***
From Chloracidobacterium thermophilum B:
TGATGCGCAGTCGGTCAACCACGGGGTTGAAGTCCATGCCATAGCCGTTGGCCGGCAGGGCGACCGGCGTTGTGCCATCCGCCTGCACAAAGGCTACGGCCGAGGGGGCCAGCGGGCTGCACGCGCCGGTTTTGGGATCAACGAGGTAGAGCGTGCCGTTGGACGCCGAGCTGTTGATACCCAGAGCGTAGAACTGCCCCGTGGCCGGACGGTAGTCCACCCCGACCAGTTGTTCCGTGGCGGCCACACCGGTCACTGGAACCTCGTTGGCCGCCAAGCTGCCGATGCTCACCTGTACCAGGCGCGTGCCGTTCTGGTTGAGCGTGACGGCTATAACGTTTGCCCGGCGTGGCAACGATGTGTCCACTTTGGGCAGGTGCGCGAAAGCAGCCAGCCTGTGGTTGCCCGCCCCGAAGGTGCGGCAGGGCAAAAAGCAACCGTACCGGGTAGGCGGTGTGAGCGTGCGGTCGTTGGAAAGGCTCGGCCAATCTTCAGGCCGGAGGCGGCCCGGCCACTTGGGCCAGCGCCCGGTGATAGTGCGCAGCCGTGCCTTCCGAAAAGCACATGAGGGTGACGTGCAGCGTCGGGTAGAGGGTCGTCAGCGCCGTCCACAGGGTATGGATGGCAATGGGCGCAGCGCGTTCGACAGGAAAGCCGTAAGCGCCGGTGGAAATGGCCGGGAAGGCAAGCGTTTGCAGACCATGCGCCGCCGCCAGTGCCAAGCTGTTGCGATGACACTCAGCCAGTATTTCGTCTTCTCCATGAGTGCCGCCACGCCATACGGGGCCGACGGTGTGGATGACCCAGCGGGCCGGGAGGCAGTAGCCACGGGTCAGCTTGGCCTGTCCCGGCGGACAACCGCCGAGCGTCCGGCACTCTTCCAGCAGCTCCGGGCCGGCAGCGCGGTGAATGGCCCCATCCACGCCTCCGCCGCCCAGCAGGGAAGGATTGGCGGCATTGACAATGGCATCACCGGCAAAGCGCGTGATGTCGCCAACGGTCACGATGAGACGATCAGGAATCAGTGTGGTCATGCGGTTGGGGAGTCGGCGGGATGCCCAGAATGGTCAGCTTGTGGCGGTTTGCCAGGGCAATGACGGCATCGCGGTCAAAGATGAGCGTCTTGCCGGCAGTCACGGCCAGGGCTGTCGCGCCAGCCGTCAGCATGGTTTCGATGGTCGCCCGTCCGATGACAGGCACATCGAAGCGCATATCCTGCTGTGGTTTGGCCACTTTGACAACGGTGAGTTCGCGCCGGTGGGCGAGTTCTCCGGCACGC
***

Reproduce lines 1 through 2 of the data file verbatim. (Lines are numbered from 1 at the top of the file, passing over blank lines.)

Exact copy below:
From Chloracidobacterium thermophilum B:
TGATGCGCAGTCGGTCAACCACGGGGTTGAAGTCCATGCCATAGCCGTTGGCCGGCAGGGCGACCGGCGTTGTGCCATCCGCCTGCACAAAGGCTACGGCCGAGGGGGCCAGCGGGCTGCACGCGCCGGTTTTGGGATCAACGAGGTAGAGCGTGCCGTTGGACGCCGAGCTGTTGATACCCAGAGCGTAGAACTGCCCCGTGGCCGGACGGTAGTCCACCCCGACCAGTTGTTCCGTGGCGGCCACACCGGTCACTGGAACCTCGTTGGCCGCCAAGCTGCCGATGCTCACCTGTACCAGGCGCGTGCCGTTCTGGTTGAGCGTGACGGCTATAACGTTTGCCCGGCGTGGCAACGATGTGTCCACTTTGGGCAGGTGCGCGAAAGCAGCCAGCCTGTGGTTGCCCGCCCCGAAGGTGCGGCAGGGCAAAAAGCAACCGTACCGGGTAGGCGGTGTGAGCGTGCGGTCGTTGGAAAGGCTCGGCCAATCTTCAGGCCGGAGGCGGCCCGGCCACTTGGGCCAGCGCCCGGTGATAGTGCGCAGCCGTGCCTTCCGAAAAGCACATGAGGGTGACGTGCAGCGTCGGGTAGAGGGTCGTCAGCGCCGTCCACAGGGTATGGATGGCAATGGGCGCAGCGCGTTCGACAGGAAAGCCGTAAGCGCCGGTGGAAATGGCCGGGAAGGCAAGCGTTTGCAGACCATGCGCCGCCGCCAGTGCCAAGCTGTTGCGATGACACTCAGCCAGTATTTCGTCTTCTCCATGAGTGCCGCCACGCCATACGGGGCCGACGGTGTGGATGACCCAGCGGGCCGGGAGGCAGTAGCCACGGGTCAGCTTGGCCTGTCCCGGCGGACAACCGCCGAGCGTCCGGCACTCTTCCAGCAGCTCCGGGCCGGCAGCGCGGTGAATGGCCCCATCCACGCCTCCGCCGCCCAGCAGGGAAGGATTGGCGGCATTGACAATGGCATCACCGGCAAAGCGCGTGATGTCGCCAACGGTCACGATGAGACGATCAGGAATCAGTGTGGTCATGCGGTTGGGGAGTCGGCGGGATGCCCAGAATGGTCAGCTTGTGGCGGTTTGCCAGGGCAATGACGGCATCGCGGTCAAAGATGAGCGTCTTGCCGGCAGTCACGGCCAGGGCTGTCGCGCCAGCCGTCAGCATGGTTTCGATGGTCGCCCGTCCGATGACAGGCACATCGAAGCGCATATCCTGCTGTGGTTTGGCCACTTTGACAACGGTGAGTTCGCGCCGGTGGGCGAGTTCTCCGGCACGC